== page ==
I learned a lot of tough lessons in my first year teaching Calculus. Around March I started doing myself some favors and found ways to roll a bunch of topics backwards into Pre-Cal. That bet paid off and we're easily a month ahead in Calculus this year.

I also made a note to address another huge Calculus topic in Pre-Cal: the relationship between position and velocity. For whatever reason, kids see this stuff in physics but never see as much more than a formula they're supposed to pull of a sheet. They ought to subtitle the AB curriculum Physics Makes Sense Now with all their emphasis on position, velocity, and acceleration.

We have this stretch early on where we talk about function behavior. It's pretty typical, using words like increasing, decreasing, constant, and undefined to describe things and the domain for which that's valid. It goes hand in hand with Piecewise Functions.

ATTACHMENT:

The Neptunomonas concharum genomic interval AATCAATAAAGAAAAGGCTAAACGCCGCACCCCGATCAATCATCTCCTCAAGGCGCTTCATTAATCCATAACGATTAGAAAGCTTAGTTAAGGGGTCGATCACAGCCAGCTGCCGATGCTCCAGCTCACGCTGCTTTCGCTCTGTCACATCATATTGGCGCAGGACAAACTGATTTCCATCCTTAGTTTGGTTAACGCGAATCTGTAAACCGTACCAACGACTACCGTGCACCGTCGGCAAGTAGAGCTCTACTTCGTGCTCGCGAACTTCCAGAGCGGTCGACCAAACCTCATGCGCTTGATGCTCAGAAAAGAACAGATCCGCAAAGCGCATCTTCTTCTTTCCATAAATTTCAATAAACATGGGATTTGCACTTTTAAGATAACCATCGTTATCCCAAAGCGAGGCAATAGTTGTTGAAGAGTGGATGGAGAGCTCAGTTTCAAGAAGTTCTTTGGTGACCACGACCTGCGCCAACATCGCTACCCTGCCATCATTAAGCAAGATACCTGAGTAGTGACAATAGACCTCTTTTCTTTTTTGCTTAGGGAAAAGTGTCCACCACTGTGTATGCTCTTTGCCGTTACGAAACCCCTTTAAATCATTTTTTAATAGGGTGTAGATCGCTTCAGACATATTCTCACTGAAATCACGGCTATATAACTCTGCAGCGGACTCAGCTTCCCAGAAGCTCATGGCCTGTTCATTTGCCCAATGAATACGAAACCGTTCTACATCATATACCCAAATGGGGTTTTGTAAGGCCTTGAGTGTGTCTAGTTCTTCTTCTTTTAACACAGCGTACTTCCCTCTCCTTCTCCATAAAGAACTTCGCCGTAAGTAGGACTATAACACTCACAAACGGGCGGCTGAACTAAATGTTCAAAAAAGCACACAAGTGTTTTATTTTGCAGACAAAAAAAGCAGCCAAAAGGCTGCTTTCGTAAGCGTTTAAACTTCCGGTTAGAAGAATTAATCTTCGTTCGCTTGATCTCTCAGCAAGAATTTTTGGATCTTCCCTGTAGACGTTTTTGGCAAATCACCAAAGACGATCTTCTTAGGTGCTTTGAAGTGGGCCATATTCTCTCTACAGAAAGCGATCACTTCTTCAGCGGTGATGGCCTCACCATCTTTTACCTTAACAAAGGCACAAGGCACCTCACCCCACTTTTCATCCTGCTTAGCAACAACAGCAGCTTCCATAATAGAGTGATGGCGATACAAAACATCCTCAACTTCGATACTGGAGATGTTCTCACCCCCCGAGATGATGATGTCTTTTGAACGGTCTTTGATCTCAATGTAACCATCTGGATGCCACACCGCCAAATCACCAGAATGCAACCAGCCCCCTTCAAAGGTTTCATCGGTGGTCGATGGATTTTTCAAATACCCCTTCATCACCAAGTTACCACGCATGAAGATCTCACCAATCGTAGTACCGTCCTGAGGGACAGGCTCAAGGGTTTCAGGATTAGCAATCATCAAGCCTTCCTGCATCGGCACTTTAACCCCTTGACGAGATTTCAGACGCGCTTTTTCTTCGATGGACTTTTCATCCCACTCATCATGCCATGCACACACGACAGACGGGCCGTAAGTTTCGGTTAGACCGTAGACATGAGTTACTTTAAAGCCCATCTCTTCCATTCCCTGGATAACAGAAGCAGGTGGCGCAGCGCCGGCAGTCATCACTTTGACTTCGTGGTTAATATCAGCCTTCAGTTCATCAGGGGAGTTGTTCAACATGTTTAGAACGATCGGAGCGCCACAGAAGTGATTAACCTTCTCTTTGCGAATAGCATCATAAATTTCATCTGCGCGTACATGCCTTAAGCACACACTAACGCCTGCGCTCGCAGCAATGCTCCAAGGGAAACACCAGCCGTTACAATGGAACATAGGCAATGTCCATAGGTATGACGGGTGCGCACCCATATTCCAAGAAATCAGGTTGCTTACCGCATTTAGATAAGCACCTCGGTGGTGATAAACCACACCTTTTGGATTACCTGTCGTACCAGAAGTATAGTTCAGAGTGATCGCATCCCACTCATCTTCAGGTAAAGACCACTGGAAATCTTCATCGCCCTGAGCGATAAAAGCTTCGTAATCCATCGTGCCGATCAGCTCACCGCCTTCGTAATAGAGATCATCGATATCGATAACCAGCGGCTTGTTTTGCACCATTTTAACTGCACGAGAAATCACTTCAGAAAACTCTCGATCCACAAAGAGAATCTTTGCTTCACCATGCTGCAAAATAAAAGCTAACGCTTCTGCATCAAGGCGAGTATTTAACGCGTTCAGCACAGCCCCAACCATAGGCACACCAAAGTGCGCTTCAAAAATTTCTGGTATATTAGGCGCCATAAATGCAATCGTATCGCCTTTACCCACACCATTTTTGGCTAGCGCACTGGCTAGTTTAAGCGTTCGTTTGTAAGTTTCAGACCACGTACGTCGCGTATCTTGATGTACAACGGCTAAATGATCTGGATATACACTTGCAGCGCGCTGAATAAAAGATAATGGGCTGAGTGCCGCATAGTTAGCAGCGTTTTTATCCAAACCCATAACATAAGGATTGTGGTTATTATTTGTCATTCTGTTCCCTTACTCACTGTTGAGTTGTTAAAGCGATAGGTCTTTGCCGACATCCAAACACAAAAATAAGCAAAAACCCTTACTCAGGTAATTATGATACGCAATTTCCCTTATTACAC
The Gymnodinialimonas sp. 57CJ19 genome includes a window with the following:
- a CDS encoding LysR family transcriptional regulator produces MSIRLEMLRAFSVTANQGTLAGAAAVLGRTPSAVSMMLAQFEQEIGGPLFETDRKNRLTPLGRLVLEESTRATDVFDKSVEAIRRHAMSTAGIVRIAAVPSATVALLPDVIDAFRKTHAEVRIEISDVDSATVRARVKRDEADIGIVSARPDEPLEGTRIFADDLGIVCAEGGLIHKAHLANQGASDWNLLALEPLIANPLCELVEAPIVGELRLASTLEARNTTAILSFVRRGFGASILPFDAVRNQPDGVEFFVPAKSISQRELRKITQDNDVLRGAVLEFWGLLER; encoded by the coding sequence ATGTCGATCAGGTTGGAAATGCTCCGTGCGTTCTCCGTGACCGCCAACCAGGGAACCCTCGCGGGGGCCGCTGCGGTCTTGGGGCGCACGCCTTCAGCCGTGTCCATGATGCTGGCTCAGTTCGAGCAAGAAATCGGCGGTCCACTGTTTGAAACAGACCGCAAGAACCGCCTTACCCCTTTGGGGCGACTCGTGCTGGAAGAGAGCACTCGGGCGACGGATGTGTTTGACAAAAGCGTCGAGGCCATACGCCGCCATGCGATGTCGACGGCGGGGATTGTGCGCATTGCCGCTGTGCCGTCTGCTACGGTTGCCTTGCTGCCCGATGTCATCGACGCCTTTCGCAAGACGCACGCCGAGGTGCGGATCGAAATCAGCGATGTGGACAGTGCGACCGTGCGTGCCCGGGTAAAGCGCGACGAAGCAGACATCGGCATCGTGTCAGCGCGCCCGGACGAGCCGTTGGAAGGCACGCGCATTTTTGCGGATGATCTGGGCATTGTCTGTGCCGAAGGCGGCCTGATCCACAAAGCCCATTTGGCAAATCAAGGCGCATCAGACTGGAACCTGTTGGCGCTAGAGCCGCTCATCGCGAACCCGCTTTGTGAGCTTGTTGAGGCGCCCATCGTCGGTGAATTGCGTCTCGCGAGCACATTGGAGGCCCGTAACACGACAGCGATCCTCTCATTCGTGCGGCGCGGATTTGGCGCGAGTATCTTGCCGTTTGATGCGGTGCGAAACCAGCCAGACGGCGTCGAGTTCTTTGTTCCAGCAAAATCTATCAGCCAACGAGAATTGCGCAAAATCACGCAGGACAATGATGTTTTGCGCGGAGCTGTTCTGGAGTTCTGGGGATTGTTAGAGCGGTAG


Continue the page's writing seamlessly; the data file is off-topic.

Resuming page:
This year we did all that and then added some context.

Graphs increase and decrease sure, but what if that graph represents something physical? What could induce those changes in behavior? That is, the slope of the direction change is the velocity at which the change happens. While introducing this I drew something similar to this graph and had a kid act it out, setting a reference point in the middle of the room and having him/her walk back and forth. We even had a discussion about whether the steepness of the direction change matters. The surprising thing for most of them was the connection between constant position and zero velocity. Often they only remember slope as a positive or negative idea, not so much the zero aspect. Nothing crazy, just a small placeholder for the ones I hope to see next year.

The nice immediate pay off is within a day or so a student of mine was working on a physics worksheet covering this exact same concept, only adding a velocity calculation step.

AuthorJonathan Claydon